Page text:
Gruesome, touching, and informative all at the same time. The memoirs at the beginning were better than those at the end. My father is a Cambodian survivor, so reading about this was especially important to me. Fortunately, my paternal side of the family escaped the Khmer Rouge regime before the Genocide began. The book was also a very helpful source in my research for National History Day. I quoted many things. It's a 3/5 for me because the memoirs were a bit too repetitive and some were disorg Gruesome, touching, and informative all at the same time. The memoirs at the beginning were better than those at the end. My father is a Cambodian survivor, so reading about this was especially important to me. Fortunately, my paternal side of the family escaped the Khmer Rouge regime before the Genocide began. The book was also a very helpful source in my research for National History Day. I quoted many things. It's a 3/5 for me because the memoirs were a bit too repetitive and some were disorganized and difficult to understand. The book was also hard to get through because of its monotonous writing style towards the end. However, I recommend all those of Cambodian descent to take a look at this book. May the Cambodian Genocide never be forgotten!

  7. 4 out of 5

    Mark

    hard to read. not because of how it's written but instead what's written. there really isn't very much out there about what happened in cambodia during the reign of the khmer rouge, considering they murdered nearly everyone capable of writing or even forming a thought outside of what angka was supposed to be and that those survivors hardly have enough time to find money to feed themselves and their familys, the time or means to write a book isn't there for them. the movie is just as hard to watc hard to read. not because of how it's written but instead what's written. there really isn't very much out there about what happened in cambodia during the reign of the khmer rouge, considering they murdered nearly everyone capable of writing or even forming a thought outside of what angka was supposed to be and that those survivors hardly have enough time to find money to feed themselves and their familys, the time or means to write a book isn't there for them. the movie is just as hard to watch and is the story of the author that collected the storys of these survivors. learning about the past will help us shape the future.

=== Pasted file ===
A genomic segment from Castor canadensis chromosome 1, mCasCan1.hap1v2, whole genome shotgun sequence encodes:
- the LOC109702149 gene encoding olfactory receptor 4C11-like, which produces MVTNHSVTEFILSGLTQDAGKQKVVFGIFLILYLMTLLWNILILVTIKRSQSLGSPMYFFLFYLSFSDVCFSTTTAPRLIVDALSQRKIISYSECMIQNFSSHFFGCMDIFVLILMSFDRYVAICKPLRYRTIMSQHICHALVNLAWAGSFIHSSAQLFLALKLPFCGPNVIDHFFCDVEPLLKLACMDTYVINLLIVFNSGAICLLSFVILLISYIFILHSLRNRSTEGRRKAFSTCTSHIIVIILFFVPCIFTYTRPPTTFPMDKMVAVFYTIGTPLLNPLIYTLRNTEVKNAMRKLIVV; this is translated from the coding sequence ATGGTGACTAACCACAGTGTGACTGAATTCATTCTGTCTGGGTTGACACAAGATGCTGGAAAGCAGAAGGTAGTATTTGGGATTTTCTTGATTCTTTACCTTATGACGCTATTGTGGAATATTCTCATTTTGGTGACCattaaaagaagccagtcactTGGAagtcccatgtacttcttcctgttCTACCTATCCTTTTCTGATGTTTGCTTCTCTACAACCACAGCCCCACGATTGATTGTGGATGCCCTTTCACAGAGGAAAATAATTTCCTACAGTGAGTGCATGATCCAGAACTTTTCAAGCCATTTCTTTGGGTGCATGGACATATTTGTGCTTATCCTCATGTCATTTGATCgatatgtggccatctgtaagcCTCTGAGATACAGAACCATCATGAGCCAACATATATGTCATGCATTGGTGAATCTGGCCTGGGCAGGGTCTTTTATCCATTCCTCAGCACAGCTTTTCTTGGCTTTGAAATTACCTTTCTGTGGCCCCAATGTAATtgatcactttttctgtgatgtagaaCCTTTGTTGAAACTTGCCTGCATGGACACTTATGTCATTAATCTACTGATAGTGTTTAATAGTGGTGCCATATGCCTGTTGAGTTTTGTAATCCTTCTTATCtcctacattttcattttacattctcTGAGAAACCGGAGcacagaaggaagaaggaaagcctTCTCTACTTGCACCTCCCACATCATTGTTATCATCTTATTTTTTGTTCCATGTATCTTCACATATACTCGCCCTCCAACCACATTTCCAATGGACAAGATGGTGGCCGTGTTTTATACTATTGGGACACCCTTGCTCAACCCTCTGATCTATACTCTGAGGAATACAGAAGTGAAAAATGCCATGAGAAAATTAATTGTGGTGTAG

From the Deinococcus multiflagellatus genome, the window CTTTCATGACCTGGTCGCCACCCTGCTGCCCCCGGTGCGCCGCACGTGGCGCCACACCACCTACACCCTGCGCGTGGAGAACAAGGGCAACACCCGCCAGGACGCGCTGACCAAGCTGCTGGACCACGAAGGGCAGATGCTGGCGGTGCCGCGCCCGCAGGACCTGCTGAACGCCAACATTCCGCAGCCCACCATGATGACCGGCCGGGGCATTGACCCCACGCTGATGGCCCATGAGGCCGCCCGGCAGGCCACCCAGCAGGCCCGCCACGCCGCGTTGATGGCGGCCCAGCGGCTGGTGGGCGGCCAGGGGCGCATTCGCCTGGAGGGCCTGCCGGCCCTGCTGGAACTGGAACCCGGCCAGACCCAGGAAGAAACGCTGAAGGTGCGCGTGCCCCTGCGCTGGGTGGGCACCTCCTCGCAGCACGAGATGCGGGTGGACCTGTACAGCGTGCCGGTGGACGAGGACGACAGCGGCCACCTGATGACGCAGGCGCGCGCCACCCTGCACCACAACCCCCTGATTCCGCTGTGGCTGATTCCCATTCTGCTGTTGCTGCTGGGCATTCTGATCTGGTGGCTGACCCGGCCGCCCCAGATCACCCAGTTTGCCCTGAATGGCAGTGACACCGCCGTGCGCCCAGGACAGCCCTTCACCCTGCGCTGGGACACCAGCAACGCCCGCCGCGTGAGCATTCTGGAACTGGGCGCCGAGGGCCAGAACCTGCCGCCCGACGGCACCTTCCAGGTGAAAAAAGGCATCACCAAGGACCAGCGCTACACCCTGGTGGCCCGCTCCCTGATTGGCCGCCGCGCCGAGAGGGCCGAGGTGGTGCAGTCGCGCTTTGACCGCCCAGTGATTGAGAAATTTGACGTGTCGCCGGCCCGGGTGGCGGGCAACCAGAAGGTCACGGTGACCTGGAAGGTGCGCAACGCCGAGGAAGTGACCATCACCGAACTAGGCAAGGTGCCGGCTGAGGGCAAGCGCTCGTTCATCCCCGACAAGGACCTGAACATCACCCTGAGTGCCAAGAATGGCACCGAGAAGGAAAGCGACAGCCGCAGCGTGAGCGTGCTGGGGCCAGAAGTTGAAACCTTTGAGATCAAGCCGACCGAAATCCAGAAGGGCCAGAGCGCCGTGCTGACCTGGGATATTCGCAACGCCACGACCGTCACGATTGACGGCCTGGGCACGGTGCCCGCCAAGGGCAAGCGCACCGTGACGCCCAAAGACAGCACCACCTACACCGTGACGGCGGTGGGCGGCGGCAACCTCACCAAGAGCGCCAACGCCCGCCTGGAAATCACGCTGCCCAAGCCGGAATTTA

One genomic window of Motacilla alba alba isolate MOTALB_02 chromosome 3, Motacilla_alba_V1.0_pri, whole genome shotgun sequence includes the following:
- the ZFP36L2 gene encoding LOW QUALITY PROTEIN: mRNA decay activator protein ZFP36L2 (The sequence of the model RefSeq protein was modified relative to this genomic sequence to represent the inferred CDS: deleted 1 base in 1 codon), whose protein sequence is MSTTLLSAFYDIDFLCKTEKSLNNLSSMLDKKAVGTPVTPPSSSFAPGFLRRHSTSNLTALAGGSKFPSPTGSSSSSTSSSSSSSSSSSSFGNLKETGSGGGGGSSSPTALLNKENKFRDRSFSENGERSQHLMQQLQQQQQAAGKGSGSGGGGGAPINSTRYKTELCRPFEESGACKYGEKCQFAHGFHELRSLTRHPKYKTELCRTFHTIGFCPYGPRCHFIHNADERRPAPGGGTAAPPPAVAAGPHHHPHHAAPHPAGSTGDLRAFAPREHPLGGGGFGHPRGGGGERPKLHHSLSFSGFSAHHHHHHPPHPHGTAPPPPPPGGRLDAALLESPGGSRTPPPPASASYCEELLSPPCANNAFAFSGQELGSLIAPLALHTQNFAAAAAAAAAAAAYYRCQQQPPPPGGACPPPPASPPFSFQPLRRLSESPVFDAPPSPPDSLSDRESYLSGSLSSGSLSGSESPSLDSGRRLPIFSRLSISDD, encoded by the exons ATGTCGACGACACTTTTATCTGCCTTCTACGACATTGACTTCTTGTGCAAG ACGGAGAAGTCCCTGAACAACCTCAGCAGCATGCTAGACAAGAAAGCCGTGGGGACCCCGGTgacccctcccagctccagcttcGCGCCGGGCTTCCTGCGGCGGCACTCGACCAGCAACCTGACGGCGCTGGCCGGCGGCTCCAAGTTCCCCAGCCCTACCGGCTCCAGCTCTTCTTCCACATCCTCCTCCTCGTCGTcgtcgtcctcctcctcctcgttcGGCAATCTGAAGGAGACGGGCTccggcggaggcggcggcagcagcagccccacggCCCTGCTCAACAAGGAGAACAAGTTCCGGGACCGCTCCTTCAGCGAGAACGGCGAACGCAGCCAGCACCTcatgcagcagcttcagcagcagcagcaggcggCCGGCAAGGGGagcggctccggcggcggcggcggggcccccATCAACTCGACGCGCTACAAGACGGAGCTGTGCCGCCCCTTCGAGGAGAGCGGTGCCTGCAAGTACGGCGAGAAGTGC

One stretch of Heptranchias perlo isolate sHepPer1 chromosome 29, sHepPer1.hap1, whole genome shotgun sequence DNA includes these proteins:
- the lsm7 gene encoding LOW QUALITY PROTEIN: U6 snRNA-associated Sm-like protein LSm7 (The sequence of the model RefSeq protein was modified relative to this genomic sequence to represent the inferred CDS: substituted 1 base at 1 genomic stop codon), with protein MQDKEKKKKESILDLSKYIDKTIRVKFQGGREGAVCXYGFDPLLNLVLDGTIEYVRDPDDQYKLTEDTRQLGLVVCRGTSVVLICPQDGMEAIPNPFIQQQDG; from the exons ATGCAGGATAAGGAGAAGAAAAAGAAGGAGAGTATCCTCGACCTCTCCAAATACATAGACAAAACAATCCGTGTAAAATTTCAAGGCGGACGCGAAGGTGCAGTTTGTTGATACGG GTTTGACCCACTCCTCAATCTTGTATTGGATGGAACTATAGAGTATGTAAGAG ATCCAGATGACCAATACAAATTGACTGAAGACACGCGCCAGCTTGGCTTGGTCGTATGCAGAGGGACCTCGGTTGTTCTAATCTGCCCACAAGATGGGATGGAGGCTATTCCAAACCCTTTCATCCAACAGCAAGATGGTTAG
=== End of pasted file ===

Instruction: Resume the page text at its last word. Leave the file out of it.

8. 4 out of 5

    Farrah

    If you're heading to work or live in Cambodia, knowing about these stories is essential. However, this book is really meant for those who aren't leaving their homes any time soon-- those actually going to Cambodia will get much deeper accounts from the people they meet. These stories are important, but they're extremely short and barely scratch the surface. If you're looking for emotional responses to events, you'll find them here. If you're looking for politics and analysis, find something else If you're heading to work or live in Cambodia, knowing about these stories is essential. However, this book is really meant for those who aren't leaving their homes any time soon-- those actually going to Cambodia will get much deeper accounts from the people they meet. These stories are important, but they're extremely short and barely scratch the surface. If you're looking for emotional responses to events, you'll find them here. If you're looking for politics and analysis, find something else. That said, I'm glad this collection exists and that it covers perspectives of people who (for the most part) had different experiences under the Khmer Rouge.